Vice: Hello, Noko Jeans, guys. Why would you produce jeans in North Korea?
Jacob Åström: Jeans happened to be our way into the most secluded place on Earth. Everything in the world is accessible through Google and Wikipedia except for, well, North Korea. It turned into an obsession.
North Korea doesn’t even have a website.
Tor Rauden Källstigen: The closest you get is a fan site, Korea-dpr.com, run by the Korean Friendship Association. Hungover on Tor’s couch on a Sunday morning in the summer of 2007, we discovered the KFA had a business section. You could produce stuff like motorbikes, tanks, cosmetics and jeans. We were like, “Jeans? Of course!”
So you decided to get in touch with a bunch of freaks who admire North Korean politics?
Tor: We eventually realized that all they offered was a super expensive business trip.
Jakob O: It was a big disappointment. But we didn’t give up. Without knowing how you go about it, we contacted some companies in China, asking for further contact with factories in Pyongyang.
You had no clue about what you were doing?
Jacob Å: We didn’t know shit. We started randomly calling up trade experts.
Tor: The breakthrough was when we got a meeting with Mr. Chang at the North Korean Embassy in Stockholm. We were nervous as their usual business with Europe consists of exporting a thousand tons of zinc to Italy and we wanted to produce very few amount of jeans.
Did you have to bribe him with strippers and Absolut Vodka?
Tor: The challenge wasn’t to convince them to do business with us. With the US trade embargo, they’re happy for any business they can get. The challenge was to constantly explain that we were not interested in buying a zinc factory the size of a football field.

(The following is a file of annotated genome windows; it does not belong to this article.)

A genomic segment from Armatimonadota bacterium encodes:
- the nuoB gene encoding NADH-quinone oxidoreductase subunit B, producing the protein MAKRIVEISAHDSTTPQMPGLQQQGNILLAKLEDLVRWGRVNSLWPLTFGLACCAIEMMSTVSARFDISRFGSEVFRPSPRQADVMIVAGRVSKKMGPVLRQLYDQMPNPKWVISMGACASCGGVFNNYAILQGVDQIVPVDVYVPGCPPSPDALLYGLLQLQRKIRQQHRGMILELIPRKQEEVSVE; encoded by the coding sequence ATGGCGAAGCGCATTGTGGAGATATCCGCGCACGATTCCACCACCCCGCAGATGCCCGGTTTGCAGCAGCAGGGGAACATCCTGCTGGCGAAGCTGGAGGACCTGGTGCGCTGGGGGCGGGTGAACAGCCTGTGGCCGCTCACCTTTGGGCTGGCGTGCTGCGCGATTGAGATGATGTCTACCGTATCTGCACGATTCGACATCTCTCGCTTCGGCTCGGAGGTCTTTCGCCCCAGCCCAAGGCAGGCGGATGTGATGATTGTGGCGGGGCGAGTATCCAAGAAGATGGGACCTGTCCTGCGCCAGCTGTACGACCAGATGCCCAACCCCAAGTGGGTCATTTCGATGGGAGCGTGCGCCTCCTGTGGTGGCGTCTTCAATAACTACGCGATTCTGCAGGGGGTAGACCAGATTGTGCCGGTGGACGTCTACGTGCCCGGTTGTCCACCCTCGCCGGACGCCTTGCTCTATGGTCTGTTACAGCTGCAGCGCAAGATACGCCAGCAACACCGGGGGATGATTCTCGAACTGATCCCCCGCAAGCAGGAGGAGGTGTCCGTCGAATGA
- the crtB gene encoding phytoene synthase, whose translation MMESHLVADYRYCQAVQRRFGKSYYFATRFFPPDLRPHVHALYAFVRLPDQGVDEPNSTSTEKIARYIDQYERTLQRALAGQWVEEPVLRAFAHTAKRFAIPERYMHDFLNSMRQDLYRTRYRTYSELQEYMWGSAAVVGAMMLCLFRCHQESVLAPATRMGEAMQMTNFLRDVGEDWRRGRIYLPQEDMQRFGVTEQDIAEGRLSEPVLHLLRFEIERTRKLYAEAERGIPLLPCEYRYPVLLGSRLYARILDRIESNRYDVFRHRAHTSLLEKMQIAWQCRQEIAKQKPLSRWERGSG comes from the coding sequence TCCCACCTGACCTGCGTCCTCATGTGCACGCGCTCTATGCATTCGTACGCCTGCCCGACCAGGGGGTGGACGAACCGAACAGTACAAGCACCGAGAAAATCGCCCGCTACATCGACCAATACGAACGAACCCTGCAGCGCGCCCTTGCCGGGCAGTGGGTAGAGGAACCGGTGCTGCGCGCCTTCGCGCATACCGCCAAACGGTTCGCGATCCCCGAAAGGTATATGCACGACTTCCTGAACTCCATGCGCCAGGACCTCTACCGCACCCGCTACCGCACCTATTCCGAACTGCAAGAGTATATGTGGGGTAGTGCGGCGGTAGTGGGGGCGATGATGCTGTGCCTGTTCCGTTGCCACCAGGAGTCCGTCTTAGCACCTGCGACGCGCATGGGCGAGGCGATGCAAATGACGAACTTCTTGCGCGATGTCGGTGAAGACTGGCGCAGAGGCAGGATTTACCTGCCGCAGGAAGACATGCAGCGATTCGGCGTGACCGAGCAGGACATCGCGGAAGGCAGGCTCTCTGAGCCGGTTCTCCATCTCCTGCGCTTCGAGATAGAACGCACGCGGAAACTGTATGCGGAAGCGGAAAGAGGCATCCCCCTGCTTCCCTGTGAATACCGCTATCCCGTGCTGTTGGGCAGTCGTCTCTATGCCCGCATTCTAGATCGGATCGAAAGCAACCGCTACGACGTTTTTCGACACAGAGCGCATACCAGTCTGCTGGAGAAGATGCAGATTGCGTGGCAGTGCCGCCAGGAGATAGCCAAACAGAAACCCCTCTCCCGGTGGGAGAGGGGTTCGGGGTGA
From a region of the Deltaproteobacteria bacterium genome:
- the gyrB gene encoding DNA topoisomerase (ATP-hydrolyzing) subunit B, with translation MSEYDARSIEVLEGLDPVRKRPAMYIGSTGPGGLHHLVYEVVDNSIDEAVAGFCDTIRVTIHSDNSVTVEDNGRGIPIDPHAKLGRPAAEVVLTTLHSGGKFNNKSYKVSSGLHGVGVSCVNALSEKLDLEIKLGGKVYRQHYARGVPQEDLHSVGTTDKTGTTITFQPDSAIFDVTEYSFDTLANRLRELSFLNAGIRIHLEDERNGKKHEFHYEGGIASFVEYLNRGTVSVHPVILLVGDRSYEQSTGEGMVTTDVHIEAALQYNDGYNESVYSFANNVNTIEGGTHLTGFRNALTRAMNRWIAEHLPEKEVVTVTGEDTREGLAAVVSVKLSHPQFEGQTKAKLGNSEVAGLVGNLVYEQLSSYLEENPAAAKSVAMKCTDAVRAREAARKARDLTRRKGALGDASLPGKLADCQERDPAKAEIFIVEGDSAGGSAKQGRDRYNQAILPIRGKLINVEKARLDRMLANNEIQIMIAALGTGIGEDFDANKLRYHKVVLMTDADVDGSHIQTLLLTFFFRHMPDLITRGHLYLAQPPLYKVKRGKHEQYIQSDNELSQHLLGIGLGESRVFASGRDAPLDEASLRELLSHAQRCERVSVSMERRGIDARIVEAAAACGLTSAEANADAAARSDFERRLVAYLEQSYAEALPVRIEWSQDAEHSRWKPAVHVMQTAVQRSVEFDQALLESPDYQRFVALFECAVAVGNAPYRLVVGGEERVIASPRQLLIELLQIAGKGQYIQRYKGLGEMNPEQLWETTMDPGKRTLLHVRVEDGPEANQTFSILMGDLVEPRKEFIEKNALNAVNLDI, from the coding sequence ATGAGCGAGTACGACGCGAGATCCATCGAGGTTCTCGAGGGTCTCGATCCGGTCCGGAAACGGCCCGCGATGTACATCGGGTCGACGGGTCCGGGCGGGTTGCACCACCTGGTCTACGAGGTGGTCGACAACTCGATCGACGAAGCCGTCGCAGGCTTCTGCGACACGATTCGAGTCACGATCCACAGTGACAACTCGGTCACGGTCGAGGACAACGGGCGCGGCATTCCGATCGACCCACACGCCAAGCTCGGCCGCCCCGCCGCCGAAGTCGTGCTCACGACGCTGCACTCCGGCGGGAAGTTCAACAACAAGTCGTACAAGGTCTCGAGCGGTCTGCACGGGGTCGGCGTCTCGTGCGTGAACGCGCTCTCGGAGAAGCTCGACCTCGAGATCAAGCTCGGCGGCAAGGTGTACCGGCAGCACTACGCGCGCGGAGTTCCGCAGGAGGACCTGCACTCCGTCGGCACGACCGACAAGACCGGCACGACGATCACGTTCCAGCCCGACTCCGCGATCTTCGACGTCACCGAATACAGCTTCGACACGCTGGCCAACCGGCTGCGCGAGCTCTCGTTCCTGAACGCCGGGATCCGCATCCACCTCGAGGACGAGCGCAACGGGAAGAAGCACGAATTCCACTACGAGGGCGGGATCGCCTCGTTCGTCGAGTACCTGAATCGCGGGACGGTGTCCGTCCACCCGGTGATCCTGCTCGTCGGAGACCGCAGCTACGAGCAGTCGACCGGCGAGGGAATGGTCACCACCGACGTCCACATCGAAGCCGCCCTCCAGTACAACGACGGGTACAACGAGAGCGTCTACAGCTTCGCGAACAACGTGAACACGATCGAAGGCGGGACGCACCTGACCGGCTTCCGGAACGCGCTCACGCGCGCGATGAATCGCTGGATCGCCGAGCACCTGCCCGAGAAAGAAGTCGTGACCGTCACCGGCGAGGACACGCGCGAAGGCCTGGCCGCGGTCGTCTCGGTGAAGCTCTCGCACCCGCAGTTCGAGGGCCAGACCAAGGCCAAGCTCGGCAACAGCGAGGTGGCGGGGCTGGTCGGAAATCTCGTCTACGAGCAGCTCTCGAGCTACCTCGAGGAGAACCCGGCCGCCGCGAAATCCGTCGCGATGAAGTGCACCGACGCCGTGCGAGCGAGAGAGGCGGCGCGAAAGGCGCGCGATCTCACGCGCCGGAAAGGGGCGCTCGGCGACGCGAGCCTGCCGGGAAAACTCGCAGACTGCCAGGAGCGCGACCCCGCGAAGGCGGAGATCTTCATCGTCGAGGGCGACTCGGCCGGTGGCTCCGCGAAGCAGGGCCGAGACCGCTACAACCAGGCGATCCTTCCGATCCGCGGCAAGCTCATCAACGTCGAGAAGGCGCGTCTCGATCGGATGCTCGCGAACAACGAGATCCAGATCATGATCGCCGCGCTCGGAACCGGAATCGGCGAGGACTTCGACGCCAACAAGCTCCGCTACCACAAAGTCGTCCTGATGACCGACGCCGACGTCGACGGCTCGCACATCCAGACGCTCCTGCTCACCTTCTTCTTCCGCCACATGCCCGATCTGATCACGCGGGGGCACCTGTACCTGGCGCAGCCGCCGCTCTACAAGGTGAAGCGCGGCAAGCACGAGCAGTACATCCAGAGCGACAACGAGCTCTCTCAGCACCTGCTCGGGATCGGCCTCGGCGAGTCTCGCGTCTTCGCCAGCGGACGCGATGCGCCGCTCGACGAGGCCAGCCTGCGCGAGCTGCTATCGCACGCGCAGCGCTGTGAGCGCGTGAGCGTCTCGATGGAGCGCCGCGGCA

Um, how did it go from jeans to zinc factories?
Jakob O: We didn’t know jeans were forbidden in North Korea or that it’s impolite to say no there, so they kept trying to get us into producing other things. The meetings would start with us suggesting we do a thousand pairs of jeans and they’d answer, “Not enough,” and try to convince us to make 150,000 jackets instead. When that didn’t work, they tried to get us to buy zinc and we had to start all over.
Jakob Å: They also wanted help importing make-up and a couple of Volvo buses.
Tor: We met with Mr. Chang once every other week, so in the end we became friends and he finally arranged for us to travel to North Korea on a business trip tailored especially for us. We even got to set the schedule!
Look at you, a VIP trip to North Korea! What was it like?
Tor: We went there by train, a 25-hour journey from Beijing. Besides a Chinese dude, we were the only foreigners.
Did you talk to any North Koreans?
Jacob Å: They didn’t speak English, so we had to find other ways of communicating. Slapstick humor was very popular, like making one of the little snuffboxes that we’d brought with us “talk.” We’d make the box say “Hello” using the lid as the mouth. They loved it! We used that during our entire stay, and we’d let the box talk to bigger and bigger things. The highlight was when we said hello to the table at a business dinner. People laughed so hard they cried!